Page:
The Broom of the System 8.3分
读书笔记 6 1990 /b/
“You want to know the story? I’d be happy to tell you. I think I have just enough caloric energy stored up to make it through the telling of the tale. It’s short. I am monstrously fat. I am a glutton. My wife was disgusted and repulsed. She gave me six months to lose one hundred pounds. I joined Weight Watchers ... see it there, right across the street, that gaunt storefront? This afternoon was the big six-month weigh-in. So to speak. I had gained almost seventy pounds in the six months. An errant Snickers bar fell out of the cuff of my pants and rolled against my wife’s foot as I stepped on the scale. The scale over there across the street is truly an ingenious device. One preprograms the desired new weight into it, and if one has achieved or gone below that new low weight, the scale bursts into recorded whistles and cheers and some lively marching-band tune. Apparently, tiny flags protrude from the top and wave mechanically back and forth. A failure—see for instance mine—results in a flatulent dirge of disappointed and contemptuous tuba. To the strains of the latter my wife left, the establishment, me, on the arm of a svelte yogurt distributor whom I am even now planning to crush, financially speaking, first thing tomorrow morning. Ms. Beadsman, you will find an eclair on the floor to the left of your chair. Could you perhaps manipulate it onto this plate with minimal chocolate loss and pass it to me.”
“Still, though, Norman, I know you to be a highly intelligent man. Surely turbulence with the wife is no reason to eat like this. To self-destruct. A purported failure at Weight Watchers ... to hell with Weight Watchers!”
“No, Vigorous; as usual, no. I have come to see this afternoon that Weight Watchers—and diet enterprises, diet books, diet personalities, and diet cults in general—that they are almost inconceivably deep and profound things. They have tapped into a universe-view with which I find myself in complete agreement.”
“A universe-view? Norman, I—”
“I see you’re interested, Ms. Beadsman. Have I interested you?”
“Sort of.”
“No small feat, I imagine, to interest a spunky, sharp-haired girl.”
“Yin and Yang, Vigorous. Yin and Yang. Self and Other.”
“Weight Watchers holds as a descriptive axiom the transparently true fact that for each of us the universe is deeply and sharply and completely divided into for example in my case, me, on one side, and everything else, on the other. This for each of us exhaustively defines the whole universe, Vigorous. The whole universe. Self and Other.”
“Sounds uncontroversial to me, Norman.”
“Yes and also not only that each of our universes has this feature, but that we are by nature without exception aware of the fact that the universe is so divided, into Self, on one hand, and Other, on the other. Exhaustively divided. It’s part of our consciousness.”
“Okey dokey. ”
“And then they hold as a prescriptive axiom the undoubtedly equally true and inarguable fact that we each ought to desire our own universe to be as full as possible, that the Great Horror consists in an empty, rattling personal universe, one where one finds oneself with Self, on one hand, and vast empty lonely spaces before Others begin to enter the picture at all, on the other. A non-full universe. Loneliness, Vigorous. Weight Watchers sees itself as a warrior in the great war against loneliness. Is that not noble? One moment. You, waiter! I wouldn’t say no to a mint, you know! Feel free to bring some mints! Excuse me. Loneliness. Balance. The emptier one’s universe is, the worse it is. This we all surely accept. Do either of you not accept this?”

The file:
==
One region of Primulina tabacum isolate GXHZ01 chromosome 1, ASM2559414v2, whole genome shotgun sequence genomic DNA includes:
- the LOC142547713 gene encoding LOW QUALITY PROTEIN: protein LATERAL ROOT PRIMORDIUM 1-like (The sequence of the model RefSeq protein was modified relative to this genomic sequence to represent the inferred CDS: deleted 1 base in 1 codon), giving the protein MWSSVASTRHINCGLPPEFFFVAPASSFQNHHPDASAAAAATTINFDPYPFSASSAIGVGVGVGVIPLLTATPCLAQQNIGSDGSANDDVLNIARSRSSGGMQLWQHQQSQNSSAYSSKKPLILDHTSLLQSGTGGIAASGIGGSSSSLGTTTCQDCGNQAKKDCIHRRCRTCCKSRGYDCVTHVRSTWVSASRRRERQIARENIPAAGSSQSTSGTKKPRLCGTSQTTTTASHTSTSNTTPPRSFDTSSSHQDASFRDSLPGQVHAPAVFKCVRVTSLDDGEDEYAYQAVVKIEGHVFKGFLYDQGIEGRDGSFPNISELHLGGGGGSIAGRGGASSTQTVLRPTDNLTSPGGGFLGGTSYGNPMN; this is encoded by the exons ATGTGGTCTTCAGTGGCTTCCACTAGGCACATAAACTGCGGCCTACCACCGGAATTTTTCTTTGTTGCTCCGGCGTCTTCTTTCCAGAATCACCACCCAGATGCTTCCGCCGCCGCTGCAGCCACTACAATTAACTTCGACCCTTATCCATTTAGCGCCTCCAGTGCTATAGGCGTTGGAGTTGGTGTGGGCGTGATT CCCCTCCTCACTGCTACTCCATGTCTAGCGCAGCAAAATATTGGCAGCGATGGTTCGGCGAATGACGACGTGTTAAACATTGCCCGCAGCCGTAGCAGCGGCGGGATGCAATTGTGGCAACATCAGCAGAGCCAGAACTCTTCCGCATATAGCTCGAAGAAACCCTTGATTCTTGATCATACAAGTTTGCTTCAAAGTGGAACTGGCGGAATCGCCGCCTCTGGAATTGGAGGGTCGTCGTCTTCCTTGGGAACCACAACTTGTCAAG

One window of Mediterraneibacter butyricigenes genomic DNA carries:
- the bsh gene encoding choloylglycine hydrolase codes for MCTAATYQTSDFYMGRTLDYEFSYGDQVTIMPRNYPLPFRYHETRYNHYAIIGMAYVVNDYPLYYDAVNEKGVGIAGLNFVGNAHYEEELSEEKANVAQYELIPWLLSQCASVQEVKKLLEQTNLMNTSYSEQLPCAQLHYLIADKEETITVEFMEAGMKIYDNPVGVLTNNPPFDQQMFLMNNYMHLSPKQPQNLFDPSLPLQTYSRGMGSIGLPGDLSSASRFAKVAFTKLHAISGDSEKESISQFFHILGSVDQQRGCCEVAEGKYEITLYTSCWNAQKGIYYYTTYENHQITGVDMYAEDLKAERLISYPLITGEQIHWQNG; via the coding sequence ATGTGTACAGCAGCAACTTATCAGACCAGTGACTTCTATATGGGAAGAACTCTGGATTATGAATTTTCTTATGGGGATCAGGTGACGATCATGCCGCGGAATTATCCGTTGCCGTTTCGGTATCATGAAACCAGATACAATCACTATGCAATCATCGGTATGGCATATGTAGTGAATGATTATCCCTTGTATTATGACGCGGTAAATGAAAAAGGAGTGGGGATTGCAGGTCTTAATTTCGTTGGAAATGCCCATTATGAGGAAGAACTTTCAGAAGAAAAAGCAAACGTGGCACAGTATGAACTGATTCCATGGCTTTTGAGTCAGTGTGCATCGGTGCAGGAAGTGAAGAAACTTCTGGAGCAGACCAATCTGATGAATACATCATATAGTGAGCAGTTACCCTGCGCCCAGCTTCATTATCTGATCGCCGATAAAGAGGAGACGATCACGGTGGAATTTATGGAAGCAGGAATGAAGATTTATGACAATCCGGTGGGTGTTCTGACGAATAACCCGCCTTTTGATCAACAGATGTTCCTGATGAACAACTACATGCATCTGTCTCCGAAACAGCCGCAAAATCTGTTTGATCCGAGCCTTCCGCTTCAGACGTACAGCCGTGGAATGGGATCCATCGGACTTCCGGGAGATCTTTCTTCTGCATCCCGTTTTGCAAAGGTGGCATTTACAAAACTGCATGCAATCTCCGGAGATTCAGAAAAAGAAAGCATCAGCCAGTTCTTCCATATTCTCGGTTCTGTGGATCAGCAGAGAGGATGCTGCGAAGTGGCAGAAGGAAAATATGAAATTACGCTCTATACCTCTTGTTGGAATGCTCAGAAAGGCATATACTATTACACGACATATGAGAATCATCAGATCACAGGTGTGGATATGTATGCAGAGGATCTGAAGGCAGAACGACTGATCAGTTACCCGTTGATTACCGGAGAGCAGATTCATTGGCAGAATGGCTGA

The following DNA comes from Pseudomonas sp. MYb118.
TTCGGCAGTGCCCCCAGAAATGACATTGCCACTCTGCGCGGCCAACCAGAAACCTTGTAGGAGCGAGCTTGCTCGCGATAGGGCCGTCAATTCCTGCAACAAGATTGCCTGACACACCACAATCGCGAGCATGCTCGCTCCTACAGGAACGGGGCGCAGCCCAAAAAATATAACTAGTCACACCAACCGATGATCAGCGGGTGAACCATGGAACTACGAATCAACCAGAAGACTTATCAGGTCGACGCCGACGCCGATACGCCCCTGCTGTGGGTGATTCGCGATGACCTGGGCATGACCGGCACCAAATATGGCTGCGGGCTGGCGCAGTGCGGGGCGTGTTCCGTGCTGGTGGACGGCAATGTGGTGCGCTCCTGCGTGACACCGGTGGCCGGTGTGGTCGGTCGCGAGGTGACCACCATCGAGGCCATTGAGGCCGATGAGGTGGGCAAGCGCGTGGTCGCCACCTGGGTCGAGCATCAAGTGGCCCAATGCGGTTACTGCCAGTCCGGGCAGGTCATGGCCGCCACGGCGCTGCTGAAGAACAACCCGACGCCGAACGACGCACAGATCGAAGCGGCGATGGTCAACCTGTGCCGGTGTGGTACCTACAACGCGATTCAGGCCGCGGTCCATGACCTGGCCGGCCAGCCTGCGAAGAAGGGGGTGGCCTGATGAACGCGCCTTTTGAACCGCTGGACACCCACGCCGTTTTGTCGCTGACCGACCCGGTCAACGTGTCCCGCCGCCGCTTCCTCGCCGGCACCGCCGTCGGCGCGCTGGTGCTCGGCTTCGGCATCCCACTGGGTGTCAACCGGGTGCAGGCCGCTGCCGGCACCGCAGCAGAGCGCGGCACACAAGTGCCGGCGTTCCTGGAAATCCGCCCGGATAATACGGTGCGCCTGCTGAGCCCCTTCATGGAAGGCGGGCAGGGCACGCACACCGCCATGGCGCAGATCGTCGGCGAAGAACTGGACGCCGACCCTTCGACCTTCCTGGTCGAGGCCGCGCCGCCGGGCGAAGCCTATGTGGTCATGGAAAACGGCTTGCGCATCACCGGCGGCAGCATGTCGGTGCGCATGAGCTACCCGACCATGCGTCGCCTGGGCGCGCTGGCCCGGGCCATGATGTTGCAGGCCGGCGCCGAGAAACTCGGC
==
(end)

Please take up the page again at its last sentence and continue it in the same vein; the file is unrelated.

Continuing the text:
“Now, Weight Watchers perceives the problem as one involving the need to have as much Other around as possible, so that the relation is one of minimum Self to maximum Other. This is a valid though, as I’ve seen this afternoon, by no means exclusive way to attack the problem. Are you getting my drift, Vigorous?”
“Well, a drift is such a—”
“It occurs to me that I couldn’t care less. A full universe, Vigorous, Ms. Beadsman. We each need a full universe. Weight Watchers and their allies would have us systematically decrease the Self-component of the universe, so that the great Other-set will be physically attracted to the now more physically attractive Self, and rush in to fill the void caused by that diminution of Self. Certainly not incorrect, but just as certainly only half of the range of valid solutions to the full-universe problem. Is my drift getting palpable? Just as in genetic engineering, Vigorous. There is always more than one solution.”
“I think I—”
“An autonomously full universe, Vigorous. An autonomously full universe, Ms. Beadsman.”
“What should I do with these mints, here?”
“I’ll just take the bowl, thank you. Rather than diminishing Self to entice Other to fill our universe, we may also of course obviously choose to fill the universe with Self.”
“You mean ... ?”
“Yes. I plan to grow to infinite size.”
“Do I recall saying big mistake? Did I mention decks not being completely full?”
“Lenore, please. Norman, friend, really. A universe-view is one thing. No one can grow to infinite size.”
“Has anyone ever tried?”
“Not to my knowledge, no, but ...”
“Then do me the kindness not to shrilly monger finite failure until I’ve tried. No one had ever been able to give butter life, either, but ...”
“What was that?”
“Nothing. To be ignored. A slip of the tongue.” “....”
“Yes and tonight Project Total Yang begins. I am going to grow and grow and grow. There will of course eventually cease to be room for anyone else in the universe at all, which I’m afraid will also mean the two of you, for which I apologize, but say also tough titty.”
《The Broom of the System》的全部笔记 4篇
免费下载 iOS / Android 版客户端